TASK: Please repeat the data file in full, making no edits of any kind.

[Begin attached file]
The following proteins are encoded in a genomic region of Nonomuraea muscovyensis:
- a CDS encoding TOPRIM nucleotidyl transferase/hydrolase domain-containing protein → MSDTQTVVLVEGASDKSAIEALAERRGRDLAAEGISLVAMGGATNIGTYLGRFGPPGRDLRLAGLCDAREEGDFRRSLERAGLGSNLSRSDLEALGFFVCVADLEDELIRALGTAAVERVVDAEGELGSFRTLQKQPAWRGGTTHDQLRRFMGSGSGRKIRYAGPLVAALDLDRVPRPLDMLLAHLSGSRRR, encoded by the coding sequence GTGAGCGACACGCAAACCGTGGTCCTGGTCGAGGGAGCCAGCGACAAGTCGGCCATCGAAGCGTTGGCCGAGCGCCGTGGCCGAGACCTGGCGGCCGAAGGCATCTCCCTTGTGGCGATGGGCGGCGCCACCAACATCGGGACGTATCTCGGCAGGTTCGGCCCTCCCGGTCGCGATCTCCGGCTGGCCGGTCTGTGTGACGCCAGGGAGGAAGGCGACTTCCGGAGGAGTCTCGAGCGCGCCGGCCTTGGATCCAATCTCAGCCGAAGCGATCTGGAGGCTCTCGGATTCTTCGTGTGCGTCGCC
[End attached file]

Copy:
The following proteins are encoded in a genomic region of Nonomuraea muscovyensis:
- a CDS encoding TOPRIM nucleotidyl transferase/hydrolase domain-containing protein → MSDTQTVVLVEGASDKSAIEALAERRGRDLAAEGISLVAMGGATNIGTYLGRFGPPGRDLRLAGLCDAREEGDFRRSLERAGLGSNLSRSDLEALGFFVCVADLEDELIRALGTAAVERVVDAEGELGSFRTLQKQPAWRGGTTHDQLRRFMGSGSGRKIRYAGPLVAALDLDRVPRPLDMLLAHLSGSRRR, encoded by the coding sequence GTGAGCGACACGCAAACCGTGGTCCTGGTCGAGGGAGCCAGCGACAAGTCGGCCATCGAAGCGTTGGCCGAGCGCCGTGGCCGAGACCTGGCGGCCGAAGGCATCTCCCTTGTGGCGATGGGCGGCGCCACCAACATCGGGACGTATCTCGGCAGGTTCGGCCCTCCCGGTCGCGATCTCCGGCTGGCCGGTCTGTGTGACGCCAGGGAGGAAGGCGACTTCCGGAGGAGTCTCGAGCGCGCCGGCCTTGGATCCAATCTCAGCCGAAGCGATCTGGAGGCTCTCGGATTCTTCGTGTGCGTCGCC